• Detecting impaired drivers is difficult. Law enforcement agencies have limited resources and officers must observe a traffic violation or other aberrant behavior before they can stop a motorist for an investigation of impaired driving (except at checkpoints). There are times when a stop is for something completely unrelated, but the stop may turn into an impaired-driving investigation if indicators are present once the officer and driver are face to face.
  • Conviction also may be difficult. DWI laws are complicated, the evidence needed to define and demonstrate impairment is complex, and judges and juries may not choose to impose specified penalties if they believe the penalties are too severe.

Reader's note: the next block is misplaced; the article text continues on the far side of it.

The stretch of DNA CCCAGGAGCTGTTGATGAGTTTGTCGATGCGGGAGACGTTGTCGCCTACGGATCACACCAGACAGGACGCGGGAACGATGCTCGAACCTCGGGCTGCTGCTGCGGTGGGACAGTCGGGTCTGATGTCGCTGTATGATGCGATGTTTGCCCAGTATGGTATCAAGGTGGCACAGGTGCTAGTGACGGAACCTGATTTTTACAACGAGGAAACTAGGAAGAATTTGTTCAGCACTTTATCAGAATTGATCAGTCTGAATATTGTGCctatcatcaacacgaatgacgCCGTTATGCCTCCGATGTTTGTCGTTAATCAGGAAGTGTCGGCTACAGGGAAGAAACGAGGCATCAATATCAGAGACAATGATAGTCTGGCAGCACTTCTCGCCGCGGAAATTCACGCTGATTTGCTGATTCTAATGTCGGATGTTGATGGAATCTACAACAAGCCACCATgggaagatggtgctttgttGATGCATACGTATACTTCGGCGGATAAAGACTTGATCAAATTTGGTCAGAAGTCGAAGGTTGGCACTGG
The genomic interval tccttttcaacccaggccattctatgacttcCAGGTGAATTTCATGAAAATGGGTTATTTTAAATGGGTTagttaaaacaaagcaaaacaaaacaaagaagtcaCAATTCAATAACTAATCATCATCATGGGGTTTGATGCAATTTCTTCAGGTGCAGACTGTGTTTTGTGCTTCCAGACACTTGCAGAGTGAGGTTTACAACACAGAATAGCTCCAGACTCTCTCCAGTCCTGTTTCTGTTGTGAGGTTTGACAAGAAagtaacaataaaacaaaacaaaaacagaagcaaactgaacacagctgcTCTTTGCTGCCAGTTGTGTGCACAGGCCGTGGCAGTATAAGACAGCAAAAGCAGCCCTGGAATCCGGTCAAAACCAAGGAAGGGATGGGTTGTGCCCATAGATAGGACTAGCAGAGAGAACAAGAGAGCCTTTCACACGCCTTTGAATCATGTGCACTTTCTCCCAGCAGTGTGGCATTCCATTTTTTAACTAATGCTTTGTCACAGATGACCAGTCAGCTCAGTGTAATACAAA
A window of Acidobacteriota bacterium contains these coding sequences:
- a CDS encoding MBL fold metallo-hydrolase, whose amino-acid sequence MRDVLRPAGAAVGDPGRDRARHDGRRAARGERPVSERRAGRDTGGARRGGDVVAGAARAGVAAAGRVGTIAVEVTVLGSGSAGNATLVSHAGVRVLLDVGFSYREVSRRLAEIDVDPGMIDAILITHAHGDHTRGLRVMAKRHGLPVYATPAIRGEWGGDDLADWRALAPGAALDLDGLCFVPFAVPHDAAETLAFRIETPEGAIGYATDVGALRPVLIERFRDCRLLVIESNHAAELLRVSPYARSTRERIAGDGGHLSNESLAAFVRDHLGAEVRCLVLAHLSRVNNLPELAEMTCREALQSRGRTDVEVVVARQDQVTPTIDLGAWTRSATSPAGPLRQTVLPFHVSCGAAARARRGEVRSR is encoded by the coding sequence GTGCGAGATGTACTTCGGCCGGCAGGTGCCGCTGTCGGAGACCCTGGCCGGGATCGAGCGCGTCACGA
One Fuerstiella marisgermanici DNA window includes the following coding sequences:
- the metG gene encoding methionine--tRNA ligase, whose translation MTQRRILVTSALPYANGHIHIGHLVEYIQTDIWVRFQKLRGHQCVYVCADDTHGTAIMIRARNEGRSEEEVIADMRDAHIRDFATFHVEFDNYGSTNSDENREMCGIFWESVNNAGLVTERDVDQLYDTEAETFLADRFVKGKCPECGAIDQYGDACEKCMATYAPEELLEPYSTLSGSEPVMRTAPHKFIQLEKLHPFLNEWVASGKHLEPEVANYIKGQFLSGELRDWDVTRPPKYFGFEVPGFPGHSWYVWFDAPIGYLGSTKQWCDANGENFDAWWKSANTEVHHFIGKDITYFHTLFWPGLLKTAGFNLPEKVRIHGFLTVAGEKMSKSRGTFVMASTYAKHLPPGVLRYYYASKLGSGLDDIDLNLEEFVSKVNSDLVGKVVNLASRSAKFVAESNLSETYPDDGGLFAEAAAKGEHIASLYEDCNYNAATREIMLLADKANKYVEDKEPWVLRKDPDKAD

• The DWI control system is complex. There are many opportunities for breakdowns in the system that allow impaired drivers to avoid penalties and screening/assessment to address the underlying causes of substance use misuse.

A State’s DWI control system consists of its DWI laws and the enforcement, prosecution, adjudication, and offender monitoring policies and programs to support the laws. In this system, the operations of each component affect all the other components. Each new policy, law, or program affects operations throughout the system, sometimes in ways that are not anticipated. This guide documents 23 specific impaired-driving countermeasures in three groups: (1) legislation and licensing, (2) enforcement, and (3) other strategies for behavior change. But the overall DWI control system, including its management and leadership, is more important than any individual countermeasure.